Can Chocolate Help You Cut Cholesterol?
New analysis of eight different studies shows that eating chocolate might bring down cholesterol levels in some people.
However, chocolate only seemed to help those who already had risk factors for heart disease, and only when consumed in modest amounts, Dr. Rutai Hui of the Chinese Academy of Medical Sciences and Peking Union Medical College in Beijing found, along with colleagues.
Several studies have suggested that chocolate might be good for you. A study released in March showed that among 19,300 individuals, those who ate the most chocolate had lower blood pressure and were less likely to suffer a stroke or heart attack over the next 10 years.
But like the new analysis, that research came with cautions; the difference in chocolate consumption between the top and bottom chocolate-consuming groups was around 6 grams, or about one-seventh of a Hershey’s milk chocolate bar.
In the new analysis, Hui and colleagues searched the medical literature to find studies that looked at how cocoa affected blood fats, or lipids, and found eight trials including 215 people. When the studies were analyzed together, the team found eating cocoa cut levels of LDL, or bad cholesterol, by about 6 mg/dL and reduced total cholesterol by the same amount. However, in the three highest-quality studies, cocoa was found to have no effect.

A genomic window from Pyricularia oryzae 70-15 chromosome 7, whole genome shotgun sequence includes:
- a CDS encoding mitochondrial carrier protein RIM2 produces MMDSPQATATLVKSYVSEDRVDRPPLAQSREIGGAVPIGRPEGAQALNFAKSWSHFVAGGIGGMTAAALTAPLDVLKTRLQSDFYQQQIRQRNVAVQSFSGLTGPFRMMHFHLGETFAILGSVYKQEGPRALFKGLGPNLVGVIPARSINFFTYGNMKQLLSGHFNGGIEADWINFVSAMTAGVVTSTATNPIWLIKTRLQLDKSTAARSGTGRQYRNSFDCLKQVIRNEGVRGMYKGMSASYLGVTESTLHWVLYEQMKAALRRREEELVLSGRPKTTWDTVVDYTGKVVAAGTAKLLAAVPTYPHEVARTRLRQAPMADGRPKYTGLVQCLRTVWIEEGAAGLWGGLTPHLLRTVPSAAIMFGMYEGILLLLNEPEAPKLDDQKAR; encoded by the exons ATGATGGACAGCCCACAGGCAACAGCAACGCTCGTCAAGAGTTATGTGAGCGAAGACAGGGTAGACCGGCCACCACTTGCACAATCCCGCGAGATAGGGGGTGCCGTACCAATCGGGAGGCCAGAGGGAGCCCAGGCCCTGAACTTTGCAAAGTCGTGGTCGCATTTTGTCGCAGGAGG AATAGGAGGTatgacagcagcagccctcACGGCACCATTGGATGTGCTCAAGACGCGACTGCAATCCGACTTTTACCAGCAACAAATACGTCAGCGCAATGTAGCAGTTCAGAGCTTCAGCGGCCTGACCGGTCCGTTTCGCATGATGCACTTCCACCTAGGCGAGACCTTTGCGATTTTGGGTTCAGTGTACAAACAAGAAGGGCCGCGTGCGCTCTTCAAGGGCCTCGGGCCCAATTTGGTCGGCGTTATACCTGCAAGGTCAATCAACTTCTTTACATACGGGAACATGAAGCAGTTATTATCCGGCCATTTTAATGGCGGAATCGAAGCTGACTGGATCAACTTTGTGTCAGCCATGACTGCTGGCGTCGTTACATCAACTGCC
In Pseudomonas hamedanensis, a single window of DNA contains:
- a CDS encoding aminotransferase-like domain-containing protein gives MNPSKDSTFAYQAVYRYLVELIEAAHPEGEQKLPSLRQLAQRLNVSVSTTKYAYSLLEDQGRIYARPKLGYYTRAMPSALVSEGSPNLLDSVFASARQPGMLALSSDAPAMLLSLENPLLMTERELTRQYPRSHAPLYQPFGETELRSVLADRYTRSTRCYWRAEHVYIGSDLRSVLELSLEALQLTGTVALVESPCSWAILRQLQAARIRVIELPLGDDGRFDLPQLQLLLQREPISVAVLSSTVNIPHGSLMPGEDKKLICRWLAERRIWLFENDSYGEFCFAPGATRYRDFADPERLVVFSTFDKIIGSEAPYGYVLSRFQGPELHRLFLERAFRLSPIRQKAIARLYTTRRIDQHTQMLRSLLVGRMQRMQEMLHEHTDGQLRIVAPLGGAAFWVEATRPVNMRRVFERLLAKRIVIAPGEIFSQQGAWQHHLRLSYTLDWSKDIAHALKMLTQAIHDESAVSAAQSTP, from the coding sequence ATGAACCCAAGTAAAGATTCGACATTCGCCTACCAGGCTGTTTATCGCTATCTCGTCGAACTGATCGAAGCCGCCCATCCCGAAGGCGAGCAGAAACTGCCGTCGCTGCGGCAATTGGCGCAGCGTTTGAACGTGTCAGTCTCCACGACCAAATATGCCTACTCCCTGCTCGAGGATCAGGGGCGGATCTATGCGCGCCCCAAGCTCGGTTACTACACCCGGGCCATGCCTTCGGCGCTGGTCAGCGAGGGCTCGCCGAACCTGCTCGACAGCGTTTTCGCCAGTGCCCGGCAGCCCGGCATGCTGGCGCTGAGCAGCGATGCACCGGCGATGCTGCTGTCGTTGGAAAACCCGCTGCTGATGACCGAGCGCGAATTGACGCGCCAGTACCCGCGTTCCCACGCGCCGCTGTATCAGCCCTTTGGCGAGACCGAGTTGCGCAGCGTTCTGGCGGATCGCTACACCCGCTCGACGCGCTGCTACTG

Analysis also showed that only those who ate small amounts of cocoa — containing 260 milligrams or less of polyphenols — experienced cholesterol lowering effects. People who consumed more showed no effect.
Polyphenols are antioxidants found typically in fruits, vegetables, chocolate and red wine. A 1.25 ounce bar of milk chocolate contains about 300 milligrams of polyphenols.
The team also found that healthy people didn’t get any cholesterol benefits from cocoa, but people with risk factors for heart disease and diabetes, saw their LDL cholesterol and total cholesterol drop by about 8 mg/dL each.
In certain groups of people, eating moderate amounts of cocoa could be a meaningful “dietary approach” for preventing high cholesterol, according to Hui and colleagues.
“Future research efforts should concentrate on higher-quality and more rigorous randomized trials with longer follow-ups to resolve the uncertainty regarding the clinical effectiveness. Then we can really eat chocolate without feeling guilty,” said the team of researchers.
Findings of the study are published in the American Journal of Clinical Nutrition.
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